More or less consciously, many people still see Africa as one vast totally offline wilderness, half jungle, half desert, but that’s not the whole story. During a discussion about software and hardware costs, Clayton, a software engineer, noted that it would be wrong to think that computer are still off limits for most Africans:

_Things are changing rapidly in Africa. Take Kenya for example where 10 years ago, hardly anyone had a personal computer except the expat population, and a few of the ultra-rich. Now it's only the very poor who are still lagging behind. The fast growing middle class are all buying laptops - or Kenyans living abroad are sending machines home to family there. This is something I have also seen happening in Rwanda and Uganda. The point being... while hardware is relatively expensive in Africa, it's not as harsh as it appears when you only look at the GDP._

I asked Clayton more details, and which evidence he could share about this. Here is what he explained to me.

CLAYTON: Specific documented evidence? Not really. I am going by personal observations over the past 10 or 12 years, from travels made on my own time in East Africa - primarily Kenya, but also Rwanda, Uganda and Ethiopia.

When I first traveled in the region, one of the things on my list of things to do was to check out local computer stores and compare the prices and what was available to local average income. I found that Microsoft Windows, for example, was priced about 3 full months salary (before tax) at the time… possibly more depending on who you used as your example salary earner. I compared to what I’d consider middle class in Nairobi at the time.

The only access to computers for the vast majority was in the various cyber cafes (internet cafes). This is still true to a large degree, but a rapidly growing number of people are now getting their own home computers - especially as prices are dropping so much in Europe, North America etc. For example, several of my friends in Kenya now have laptops at home that are in the 300 to 500 Euro range in Europe.

The computer price drop we are seeing in Europe and North America is happening in Africa too. There is also an increase in overall income for that growing middle class which means an increase in disposable income and they have more money for luxuries like computers. Africa in in general still has a long way to go, but things are happening very quickly there.

The pace of change in Africa is astounding. The Chinese are there developing the road networks and investing in mining. IT infrastructure is growing like crazy - for example, they’ve recently dropped in a fibre Internet trunk from Dubai to Mombasa, up through to Nairobi, and are in the process of continuing that up to Kampala (Uganda) and then down to kigali (Rwanda) (1). Africans, both in Africa, and those abroad, are taking advantage of that increased infrastructure, and the lower costs of computers in general and getting connected.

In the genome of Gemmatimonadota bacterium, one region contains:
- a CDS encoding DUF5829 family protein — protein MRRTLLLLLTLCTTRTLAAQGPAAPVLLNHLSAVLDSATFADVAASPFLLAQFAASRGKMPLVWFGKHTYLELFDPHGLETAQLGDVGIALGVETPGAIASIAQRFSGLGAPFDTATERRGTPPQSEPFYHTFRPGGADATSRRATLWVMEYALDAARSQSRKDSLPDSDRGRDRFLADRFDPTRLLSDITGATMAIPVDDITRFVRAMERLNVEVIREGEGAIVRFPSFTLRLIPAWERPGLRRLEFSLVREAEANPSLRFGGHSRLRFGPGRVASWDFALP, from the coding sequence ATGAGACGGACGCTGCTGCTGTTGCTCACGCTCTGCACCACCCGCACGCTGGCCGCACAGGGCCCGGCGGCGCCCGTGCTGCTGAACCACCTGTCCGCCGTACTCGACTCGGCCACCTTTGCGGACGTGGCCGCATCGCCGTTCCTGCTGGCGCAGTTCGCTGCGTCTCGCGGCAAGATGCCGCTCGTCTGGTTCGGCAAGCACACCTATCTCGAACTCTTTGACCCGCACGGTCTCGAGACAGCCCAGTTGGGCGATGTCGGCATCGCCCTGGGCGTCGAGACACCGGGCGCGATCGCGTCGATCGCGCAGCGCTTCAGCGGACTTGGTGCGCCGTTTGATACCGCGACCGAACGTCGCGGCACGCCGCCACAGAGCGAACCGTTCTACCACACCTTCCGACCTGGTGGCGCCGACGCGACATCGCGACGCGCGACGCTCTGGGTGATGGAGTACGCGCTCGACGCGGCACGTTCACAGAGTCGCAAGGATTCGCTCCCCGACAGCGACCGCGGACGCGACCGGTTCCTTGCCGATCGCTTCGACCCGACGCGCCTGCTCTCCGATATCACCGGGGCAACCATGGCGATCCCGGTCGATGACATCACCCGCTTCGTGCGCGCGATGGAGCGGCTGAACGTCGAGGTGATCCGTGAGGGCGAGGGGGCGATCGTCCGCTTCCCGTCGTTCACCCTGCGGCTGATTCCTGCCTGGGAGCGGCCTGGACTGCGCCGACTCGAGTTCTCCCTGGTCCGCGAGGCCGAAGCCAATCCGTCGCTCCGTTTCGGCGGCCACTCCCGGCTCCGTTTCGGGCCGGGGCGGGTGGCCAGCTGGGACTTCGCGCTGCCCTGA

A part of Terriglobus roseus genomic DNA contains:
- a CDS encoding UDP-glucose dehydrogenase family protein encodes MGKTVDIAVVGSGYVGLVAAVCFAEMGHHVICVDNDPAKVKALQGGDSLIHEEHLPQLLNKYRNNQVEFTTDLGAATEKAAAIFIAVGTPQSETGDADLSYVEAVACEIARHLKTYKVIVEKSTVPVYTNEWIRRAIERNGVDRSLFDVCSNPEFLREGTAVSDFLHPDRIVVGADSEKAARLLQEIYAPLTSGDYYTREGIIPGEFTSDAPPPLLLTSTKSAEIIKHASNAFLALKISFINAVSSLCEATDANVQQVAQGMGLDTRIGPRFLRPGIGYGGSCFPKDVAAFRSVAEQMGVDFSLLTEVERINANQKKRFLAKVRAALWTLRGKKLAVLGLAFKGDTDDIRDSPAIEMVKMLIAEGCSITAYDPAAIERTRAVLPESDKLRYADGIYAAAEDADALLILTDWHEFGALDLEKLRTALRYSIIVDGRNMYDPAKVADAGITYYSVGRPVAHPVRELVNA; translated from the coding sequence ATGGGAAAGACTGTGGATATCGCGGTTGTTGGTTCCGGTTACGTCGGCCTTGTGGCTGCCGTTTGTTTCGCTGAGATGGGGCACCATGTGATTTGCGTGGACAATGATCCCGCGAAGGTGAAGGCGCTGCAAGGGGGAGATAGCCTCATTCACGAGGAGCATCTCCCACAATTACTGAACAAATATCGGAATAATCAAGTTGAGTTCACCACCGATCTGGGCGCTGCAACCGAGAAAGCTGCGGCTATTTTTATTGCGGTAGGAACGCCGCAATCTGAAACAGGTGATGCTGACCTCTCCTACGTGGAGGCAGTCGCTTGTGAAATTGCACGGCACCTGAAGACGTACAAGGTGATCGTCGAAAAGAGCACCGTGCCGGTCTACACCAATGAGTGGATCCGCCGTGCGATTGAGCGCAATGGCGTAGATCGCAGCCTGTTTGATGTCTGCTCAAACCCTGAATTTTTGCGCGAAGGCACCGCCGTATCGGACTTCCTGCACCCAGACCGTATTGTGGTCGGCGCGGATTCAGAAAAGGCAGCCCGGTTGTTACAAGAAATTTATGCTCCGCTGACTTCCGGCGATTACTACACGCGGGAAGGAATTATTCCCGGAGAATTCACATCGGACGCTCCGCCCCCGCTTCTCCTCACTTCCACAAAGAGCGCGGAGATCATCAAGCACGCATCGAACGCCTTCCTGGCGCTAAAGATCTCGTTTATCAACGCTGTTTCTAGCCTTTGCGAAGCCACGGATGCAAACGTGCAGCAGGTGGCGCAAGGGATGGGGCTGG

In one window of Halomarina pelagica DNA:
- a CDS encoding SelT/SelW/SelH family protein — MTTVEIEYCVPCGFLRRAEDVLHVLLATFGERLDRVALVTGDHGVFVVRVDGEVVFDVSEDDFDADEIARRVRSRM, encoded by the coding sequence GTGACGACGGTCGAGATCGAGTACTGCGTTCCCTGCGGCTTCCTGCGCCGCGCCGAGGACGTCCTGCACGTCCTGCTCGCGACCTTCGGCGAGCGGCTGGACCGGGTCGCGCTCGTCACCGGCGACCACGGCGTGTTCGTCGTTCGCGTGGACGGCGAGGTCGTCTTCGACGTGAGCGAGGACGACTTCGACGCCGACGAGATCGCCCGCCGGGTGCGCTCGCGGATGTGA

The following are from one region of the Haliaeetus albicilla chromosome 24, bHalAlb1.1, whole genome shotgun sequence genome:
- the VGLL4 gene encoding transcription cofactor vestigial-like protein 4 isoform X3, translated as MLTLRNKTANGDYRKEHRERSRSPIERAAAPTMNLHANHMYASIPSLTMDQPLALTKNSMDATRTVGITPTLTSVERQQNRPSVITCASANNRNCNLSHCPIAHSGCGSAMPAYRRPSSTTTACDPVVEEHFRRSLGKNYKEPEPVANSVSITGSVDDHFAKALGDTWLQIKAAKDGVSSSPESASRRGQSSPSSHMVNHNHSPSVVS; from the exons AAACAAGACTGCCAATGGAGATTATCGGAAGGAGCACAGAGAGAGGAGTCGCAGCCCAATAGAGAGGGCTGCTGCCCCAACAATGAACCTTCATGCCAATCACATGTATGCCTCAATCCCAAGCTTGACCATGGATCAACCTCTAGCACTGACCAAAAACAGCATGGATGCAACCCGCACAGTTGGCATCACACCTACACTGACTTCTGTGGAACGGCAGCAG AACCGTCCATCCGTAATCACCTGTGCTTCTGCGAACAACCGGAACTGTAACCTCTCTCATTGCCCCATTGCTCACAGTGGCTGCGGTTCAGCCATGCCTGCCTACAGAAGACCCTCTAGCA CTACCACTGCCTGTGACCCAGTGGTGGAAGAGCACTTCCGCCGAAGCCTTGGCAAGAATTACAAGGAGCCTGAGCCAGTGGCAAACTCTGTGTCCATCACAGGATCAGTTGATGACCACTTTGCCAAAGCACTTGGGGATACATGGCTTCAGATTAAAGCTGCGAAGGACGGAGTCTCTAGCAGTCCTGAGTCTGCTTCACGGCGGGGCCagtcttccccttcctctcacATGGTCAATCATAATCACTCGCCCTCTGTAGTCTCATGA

That said, there are still a huge number of people across Africa living with much less that what you or I would consider even the basic necessities (2). The poor in Africa live on very little, they have very little to spare even for one meal per day. The divide between the poor and the middle and upper class is huge, and getting wider every day. What is very important to note though is that what we see on television about Africa, and the reality on the streets are two very different things.

Africa may have some harsh numbers when it comes to looking at GDP and comparing to Europe or North America, but the billion plus people there are not standing still. The race is on to catch up with the rest of the world, and they will soon pass us if they can keep up the pace. The days of having computers with only 128 or 256 MB RAM are fast becoming a memory across large parts of the continent.

Marco: Thanks to Clayton for sharing his experience. I hope through this page to get as much information as possible on these themes, because the world needs to know much more about Africa’s access to the information society. With all the talks about the role of the Internet in the latest news from Africa, this is very important for everybody, not just for whoever wants to join or support in any way local “ICT for Development” projects.

  1. a few links about Internet access in the region:

  2. There are two sides to every story of course. A few years ago, I spent some time with the residents of M’tangani village, and blogged about it. The links to their website from my blog are dead now, but here’s a bit about M’Tangani and its Health Centre. These people definitely don’t have access to computers in their homes. They have a long way to go to catch up with the Kenyans who are buying laptops and getting internet connected in their home: